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Coordinates: 40°45′32.12″N 73°58′37.84″W / 40.7589222°N 73.9771778°W / 40.7589222; -73.9771778

Atlas is a bronze statue in front of Rockefeller Center within the International Building's courtyard in midtown Manhattan, New York City, across Fifth Avenue from St. Patrick's Cathedral. The sculpture depicts the Ancient Greek Titan Atlas holding the heavens. It was created by sculptor Lee Lawrie with the help of Rene Paul Chambellan, and it was installed in 1937.

New York City, May 2014 - 033.JPG
Artist Lee Lawrie
Year 1937 (1937)
Type Bronze
Dimensions 14 m (45 ft)
Location New York, New York, United States

The sculpture is in the Art Deco style, as is the entire Rockefeller Center. Atlas in the sculpture is 15 feet (4.6 m) tall, while the entire statue is 45 feet (14 m) tall,[1][2] as high as a four-story building. It weighs 7 short tons (6,400 kg),[3] and is the largest sculpture at Rockefeller Center.[4] The North-South axis of the armillary sphere on his shoulders points towards the North Star as seen from New York City.[5]

When Atlas was unveiled in 1937, some people protested, claiming that it looked like Italian dictator Benito Mussolini. Later, painter James Montgomery Flagg said that Atlas "looks too much as Mussolini thinks he looks".[6]

The piece has since been appropriated as a symbol of the Objectivist movement[7] and has been associated with Ayn Rand's novel Atlas Shrugged (1957).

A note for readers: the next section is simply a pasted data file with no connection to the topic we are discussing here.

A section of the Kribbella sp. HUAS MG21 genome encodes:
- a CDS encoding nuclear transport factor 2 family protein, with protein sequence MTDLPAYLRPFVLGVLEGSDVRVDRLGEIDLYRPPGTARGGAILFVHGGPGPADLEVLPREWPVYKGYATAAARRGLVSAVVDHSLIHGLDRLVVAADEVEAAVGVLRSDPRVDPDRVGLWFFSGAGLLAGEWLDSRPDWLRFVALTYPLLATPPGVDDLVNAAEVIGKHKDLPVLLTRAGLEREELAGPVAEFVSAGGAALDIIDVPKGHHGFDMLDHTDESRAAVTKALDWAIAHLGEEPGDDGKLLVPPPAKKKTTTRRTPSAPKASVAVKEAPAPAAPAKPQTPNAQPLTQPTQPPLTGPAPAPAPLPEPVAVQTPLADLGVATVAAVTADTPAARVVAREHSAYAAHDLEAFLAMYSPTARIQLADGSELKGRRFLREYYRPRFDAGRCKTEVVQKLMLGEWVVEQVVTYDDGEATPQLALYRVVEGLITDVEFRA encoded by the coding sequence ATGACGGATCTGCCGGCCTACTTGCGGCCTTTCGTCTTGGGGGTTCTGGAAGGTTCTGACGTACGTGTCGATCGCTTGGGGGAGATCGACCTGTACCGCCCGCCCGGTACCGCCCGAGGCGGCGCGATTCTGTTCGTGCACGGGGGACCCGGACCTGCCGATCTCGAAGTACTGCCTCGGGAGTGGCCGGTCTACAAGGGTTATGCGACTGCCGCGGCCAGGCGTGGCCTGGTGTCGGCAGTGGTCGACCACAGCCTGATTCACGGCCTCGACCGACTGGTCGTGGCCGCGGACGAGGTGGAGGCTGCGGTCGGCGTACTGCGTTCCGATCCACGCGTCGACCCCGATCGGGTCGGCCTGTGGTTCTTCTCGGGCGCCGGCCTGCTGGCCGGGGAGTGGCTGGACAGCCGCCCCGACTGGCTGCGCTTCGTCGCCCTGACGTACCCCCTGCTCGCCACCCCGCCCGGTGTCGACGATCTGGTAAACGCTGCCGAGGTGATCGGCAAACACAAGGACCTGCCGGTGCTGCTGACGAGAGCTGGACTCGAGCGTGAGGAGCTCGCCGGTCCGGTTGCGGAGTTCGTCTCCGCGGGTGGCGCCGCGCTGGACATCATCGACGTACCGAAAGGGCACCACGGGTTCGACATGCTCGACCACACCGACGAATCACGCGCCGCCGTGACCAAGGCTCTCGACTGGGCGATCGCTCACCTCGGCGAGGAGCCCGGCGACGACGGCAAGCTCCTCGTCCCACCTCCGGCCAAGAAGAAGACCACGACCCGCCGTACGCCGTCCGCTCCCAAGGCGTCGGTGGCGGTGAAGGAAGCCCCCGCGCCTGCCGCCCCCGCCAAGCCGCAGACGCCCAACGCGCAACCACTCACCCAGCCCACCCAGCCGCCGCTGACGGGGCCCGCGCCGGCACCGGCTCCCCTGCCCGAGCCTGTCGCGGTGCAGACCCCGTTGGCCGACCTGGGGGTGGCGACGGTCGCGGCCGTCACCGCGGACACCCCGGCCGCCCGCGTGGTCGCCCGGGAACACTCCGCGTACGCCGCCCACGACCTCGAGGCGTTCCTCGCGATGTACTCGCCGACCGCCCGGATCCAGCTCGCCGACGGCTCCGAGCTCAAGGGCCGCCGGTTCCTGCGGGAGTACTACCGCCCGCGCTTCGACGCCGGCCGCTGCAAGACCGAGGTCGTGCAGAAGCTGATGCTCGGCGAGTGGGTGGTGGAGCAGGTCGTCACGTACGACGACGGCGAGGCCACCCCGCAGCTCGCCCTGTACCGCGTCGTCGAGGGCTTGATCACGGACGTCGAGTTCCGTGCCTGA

It has been featured in almost every episode of the television series 30 Rock, appearing in numerous establishing shots depicting the 30 Rockefeller Plaza building, where the series is set.

Most Rainforest Cafe locations have a statue resembling this one in a waterfall with a fountain, with the words "Rescue the Rainforest" in green neon letters across the equator of the globe.[8]

See alsoEdit


  1. ^ "Examples of Art Deco in New York City". Archived from the original on 2010-01-08. 
  2. ^ "Atlas sculpture by Lee Lawrie". Archived from the original on 2010-08-26. 
  3. ^ Dunlap, David W. (2008-05-04). "Bringing a Smile (Well, a Shine) to a Burdened Statue of Atlas". The New York Times. Retrieved 2010-04-25. 
  4. ^ "Atlas (Statue in New York)". Archived from the original on 2009-12-01. 
  5. ^ "Art: Rockefeller Atlas". Time. 1937-01-11. Retrieved 2010-04-25. 
  6. ^ Dianne L. Durante. Outdoor monuments of Manhattan: a historical guide. p. 141. 
  7. ^ "History of Atlas Shrugged". Ayn Rand Institute. Archived from the original on February 10, 2014. Retrieved January 14, 2013. 
  8. ^ "Rainforest Cafe". Retrieved 2016-04-03. 

External linksEdit